Exotica (2) Maison de la Photographie, Marrakesh

image Arévalo, Portrait of Hamidou, Tanger, 1885

46, Rue Souk Ahal Fassi, kaat Ben Nahi
9.30 to 7pm, 7 days, 40 MD

After hours of lefts and rights through the Marrakesh medina and hugging the wall to allow scooters to hurtle past being driven by elegant Moroccan women in mirrored aviator sunglasses listening to Beyoncé on their iPhones, we took a turn up the rue Ahal Fassi to the Maison de la Photographie.

This three-storey white riad exhibits a rotating exhibition of black and white prints drawn from the owner’s collection of over 10,000 photos and other materials taken from 1870 through to the 1960s. The photos are ethnographic in style. They portray every-day Moroccans going about their business – riding donkeys, climbing steep hills, looking fiercely off into the distance – and more posed images – a man and wife in traditional dress, a young woman in turban in a studio background and close up head shots displaying scarves, jewellery and tattoos.

It is a pleasant space: each doorway is hung with a curtain to reduce the glare in the exhibition areas, the prints are well done and photography is permitted in the museum. On the second floor there’s also the screening of a rare documentary of Moroccan daily life taken in the 1950s. There’s a gift shop where you can purchase postcards or prints.

You can’t look at these images without considering European fascination with the exotic and Edward Said’s work on Orientalism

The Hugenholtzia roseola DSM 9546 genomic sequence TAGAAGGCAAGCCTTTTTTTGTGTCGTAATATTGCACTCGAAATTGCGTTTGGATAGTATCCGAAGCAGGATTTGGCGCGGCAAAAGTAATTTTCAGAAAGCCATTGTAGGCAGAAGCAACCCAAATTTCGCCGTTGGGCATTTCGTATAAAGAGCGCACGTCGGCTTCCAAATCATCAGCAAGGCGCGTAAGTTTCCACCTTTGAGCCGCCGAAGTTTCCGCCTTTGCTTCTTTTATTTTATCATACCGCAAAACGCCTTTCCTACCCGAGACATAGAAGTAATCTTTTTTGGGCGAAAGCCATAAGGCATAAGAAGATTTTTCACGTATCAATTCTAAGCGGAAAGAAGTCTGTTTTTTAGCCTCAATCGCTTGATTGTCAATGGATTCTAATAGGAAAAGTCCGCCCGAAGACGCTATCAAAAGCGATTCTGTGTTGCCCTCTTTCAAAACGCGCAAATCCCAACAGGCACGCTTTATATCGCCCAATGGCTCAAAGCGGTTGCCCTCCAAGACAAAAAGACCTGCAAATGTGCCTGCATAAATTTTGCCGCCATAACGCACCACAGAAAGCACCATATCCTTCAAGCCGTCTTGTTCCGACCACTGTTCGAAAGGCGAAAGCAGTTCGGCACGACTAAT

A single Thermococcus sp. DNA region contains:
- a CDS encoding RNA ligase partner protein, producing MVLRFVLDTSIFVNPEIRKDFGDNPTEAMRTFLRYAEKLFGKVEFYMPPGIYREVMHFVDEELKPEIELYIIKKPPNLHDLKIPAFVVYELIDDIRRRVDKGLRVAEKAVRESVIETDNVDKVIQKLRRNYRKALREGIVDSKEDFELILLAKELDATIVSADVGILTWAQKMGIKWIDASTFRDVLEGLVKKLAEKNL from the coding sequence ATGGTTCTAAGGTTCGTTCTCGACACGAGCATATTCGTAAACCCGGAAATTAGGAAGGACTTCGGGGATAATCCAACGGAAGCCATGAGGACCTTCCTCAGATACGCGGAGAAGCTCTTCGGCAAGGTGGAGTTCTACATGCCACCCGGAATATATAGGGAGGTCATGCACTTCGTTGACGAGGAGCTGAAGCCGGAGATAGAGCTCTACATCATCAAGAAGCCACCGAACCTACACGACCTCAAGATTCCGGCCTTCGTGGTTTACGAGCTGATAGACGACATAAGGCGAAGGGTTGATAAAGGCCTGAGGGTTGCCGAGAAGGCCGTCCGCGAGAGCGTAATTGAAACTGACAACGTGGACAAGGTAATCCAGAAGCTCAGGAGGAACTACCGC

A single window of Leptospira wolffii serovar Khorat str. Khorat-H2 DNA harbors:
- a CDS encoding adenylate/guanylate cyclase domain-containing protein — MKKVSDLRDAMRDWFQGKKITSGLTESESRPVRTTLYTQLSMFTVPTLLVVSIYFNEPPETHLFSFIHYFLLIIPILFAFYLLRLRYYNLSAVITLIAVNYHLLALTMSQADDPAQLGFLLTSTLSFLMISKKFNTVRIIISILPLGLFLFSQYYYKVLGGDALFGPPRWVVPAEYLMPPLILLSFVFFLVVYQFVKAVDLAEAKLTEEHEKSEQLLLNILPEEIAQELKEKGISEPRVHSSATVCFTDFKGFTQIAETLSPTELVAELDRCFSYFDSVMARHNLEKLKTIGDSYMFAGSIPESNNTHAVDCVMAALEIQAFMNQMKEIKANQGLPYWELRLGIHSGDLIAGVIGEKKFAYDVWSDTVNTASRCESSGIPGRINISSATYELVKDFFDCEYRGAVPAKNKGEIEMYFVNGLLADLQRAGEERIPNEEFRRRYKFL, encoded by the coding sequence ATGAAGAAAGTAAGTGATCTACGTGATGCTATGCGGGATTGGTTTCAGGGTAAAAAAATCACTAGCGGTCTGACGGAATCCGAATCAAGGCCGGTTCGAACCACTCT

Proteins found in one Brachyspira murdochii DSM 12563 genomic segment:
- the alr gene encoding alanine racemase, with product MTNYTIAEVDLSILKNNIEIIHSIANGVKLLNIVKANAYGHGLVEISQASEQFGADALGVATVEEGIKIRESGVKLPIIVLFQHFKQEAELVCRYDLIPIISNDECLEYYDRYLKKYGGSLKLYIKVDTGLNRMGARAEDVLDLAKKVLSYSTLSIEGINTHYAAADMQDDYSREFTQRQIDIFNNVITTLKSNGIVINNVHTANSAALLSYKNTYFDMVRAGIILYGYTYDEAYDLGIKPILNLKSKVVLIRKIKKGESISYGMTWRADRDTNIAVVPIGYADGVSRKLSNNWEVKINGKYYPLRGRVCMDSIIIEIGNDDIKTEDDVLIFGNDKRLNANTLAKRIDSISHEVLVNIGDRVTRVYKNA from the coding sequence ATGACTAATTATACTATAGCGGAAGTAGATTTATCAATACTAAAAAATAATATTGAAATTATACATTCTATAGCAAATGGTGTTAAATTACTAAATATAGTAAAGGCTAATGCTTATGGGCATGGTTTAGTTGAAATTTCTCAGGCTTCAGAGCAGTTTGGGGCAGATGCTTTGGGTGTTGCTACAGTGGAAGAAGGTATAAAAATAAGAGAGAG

Moroccan women

Orientalism is an academic term, used across art history, literary studies, geography, and cultural studies, which describes a critical approach to representations of the Orient.

In the case of this collection, the images were by French photographers of the pre-colonial and colonial period and have all the hallmarks of the curious foreign eye looking at the exotic orient. The subjects mostly stare back at the photographer with flat indifference, some are uncomfortable, a few smile.

Orientalism isn’t just about Europeans gawping at the unusual. It’s a way of defining a civilisation by it’s ‘otherness’. These folk aren’t like us – who wears such way-out clothes or rides donkeys? – and are therefore in need of civilising by the more sophisticated and evolved West, in this case France.

This is not just an academic contemplation, when the French protectorate was established in Morocco in 1912 one of their ostensible aims was to ‘civilise’ the country, an effort they were still working on in 1956 when they left.

These are powerful images which left me feeling a little queasy. As an ethnographic record of a Morocco of the past the collection is valuable; as an example of documenting the primitive otherness of the Moroccans of the time, the images are complicit in the colonialist venture.

The Museum is well worth a visit and there’s a café on the third floor terrace where you can reflect on colonialism, post-colonialism and tourism while sipping a nice espresso or orange juice and looking out across the forest of satellite dishes across the rooftops of Marrakesh.

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